Studies show that hot flashes and other symptoms of menopause are relatively rare in Asia, where women eat a lot of soy products. In addition, in one Western study, women who added 45 grams of soy flour to their daily diet experienced a 40% reduction in hot flashes.
Soy isoflavones may also help women maintain bone density. One study of postmenopausal women found that consuming 40 grams of soy protein a day resulted in a significant increase in bone mineral density in the spine, an area often weakened by osteoporosis.
How To Take It
Experts don't know the amount of soy isoflavones needed to produce a therapeutic effect. In Asian countries, the isoflavone consumption ranges from 25 to 200 mg a day. Some researchers believe that an intake of 50 to 120 mg a day might be the minimum amount necessary. The supplements on the market vary in the types of isoflavones they contain and the total amount of isoflavones per pill. Choose a product that supplies a mixture of isoflavones (it should include both genistein and daidzein) and take enough pills to obtain 50 to 100 mg isoflavones a day.
Guidelines For Use:
Most experts recommend that you try to get your soy isoflavones from soy foods. In addition to their isoflavone content, these foods are good sources of protein, so they can replace red meat and other foods high in saturated fat.
The amount of isoflavones in soybeans, and therefore any product made from them varies. In general, eating one to two servings of soy products a day is probably sufficient. (A serving equals: 3.5 ounces tofu or miso, 1 cup soy milk, or 1/2 cup soy flour, cooked soybeans, or textured vegetable protein.) If eating this much soy is not to your taste, you might want to get your isoflavones from a combination of foods and supplements. Another alternative is soy powder, which contains both soy protein and isoflavones; mix it into juice, milk, or shakes. Take soy supplements with a large glass of warm water right before eating breakfast and dinner.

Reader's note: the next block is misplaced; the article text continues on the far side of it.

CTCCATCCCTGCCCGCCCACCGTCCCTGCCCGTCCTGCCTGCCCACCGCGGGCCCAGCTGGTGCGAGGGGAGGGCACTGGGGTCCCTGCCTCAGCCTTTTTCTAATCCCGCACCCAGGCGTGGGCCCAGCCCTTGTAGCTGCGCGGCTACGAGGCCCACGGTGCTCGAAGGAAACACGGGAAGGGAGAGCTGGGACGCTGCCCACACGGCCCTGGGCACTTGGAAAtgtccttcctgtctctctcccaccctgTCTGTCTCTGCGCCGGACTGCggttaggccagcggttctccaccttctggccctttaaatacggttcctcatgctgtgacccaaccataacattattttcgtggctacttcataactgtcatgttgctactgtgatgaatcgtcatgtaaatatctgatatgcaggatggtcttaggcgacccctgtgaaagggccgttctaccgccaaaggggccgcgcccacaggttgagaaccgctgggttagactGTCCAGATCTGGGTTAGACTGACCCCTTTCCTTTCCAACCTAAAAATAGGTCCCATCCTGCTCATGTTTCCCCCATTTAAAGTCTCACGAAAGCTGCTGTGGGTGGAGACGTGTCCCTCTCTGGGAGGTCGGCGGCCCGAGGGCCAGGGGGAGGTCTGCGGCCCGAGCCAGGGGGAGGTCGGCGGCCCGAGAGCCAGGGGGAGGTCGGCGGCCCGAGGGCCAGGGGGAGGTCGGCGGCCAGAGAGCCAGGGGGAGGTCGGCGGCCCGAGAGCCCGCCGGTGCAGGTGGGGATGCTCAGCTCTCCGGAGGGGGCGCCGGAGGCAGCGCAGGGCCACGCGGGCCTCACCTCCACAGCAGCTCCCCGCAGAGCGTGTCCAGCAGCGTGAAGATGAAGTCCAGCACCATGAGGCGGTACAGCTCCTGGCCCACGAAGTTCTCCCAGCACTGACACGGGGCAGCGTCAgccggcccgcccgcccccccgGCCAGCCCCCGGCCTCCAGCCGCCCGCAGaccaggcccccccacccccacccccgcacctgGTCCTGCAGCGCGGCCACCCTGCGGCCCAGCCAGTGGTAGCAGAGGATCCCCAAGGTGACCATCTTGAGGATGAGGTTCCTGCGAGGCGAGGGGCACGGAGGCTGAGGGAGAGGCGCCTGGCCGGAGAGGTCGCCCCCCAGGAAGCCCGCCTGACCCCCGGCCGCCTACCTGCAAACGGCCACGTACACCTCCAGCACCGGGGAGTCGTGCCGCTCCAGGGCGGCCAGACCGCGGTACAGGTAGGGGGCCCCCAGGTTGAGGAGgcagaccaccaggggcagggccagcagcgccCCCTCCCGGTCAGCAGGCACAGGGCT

Possible Side Effects
Soy products, even in large quantities, are not known to produce side effects. However, the small percentage of people who are allergic to soybeans should avoid all soy supplements and soy-based foods.
Facts and Tips
A diet high in fiber may interfere with the absorption of isoflavones. If you eat a high-fiber diet, be sure to increase your consumption of soy supplements or soy foods. Even though they're made from soybeans, soy sauce and soybean oil contain no isoflavones.
- In a recent study, people with moderately high cholesterol levels drank a daily "milkshake" containing 25 grams of soy protein, either with or without isoflavones. After nine weeks, those who consumed the isoflavone-rich shake experienced, on average, a 5% reduction in LDL ("bad") cholesterol levels. People with the highest LDL levels had an 11% drop. (For each 10% to 15% drop in LDL levels, the risk of a heart attack decreases 20% to 25%.)
- Women who ate the most soy products and other foods rich in phytoestrogens reduced their risk of endometrial cancer by 54%, according to one study. Soy products may be especially important for women who have never been pregnant. Among this group, eating less than an average of 1/4 ounce of soy products a day was associated with a fourfold increase in the risk of endometrial cancer.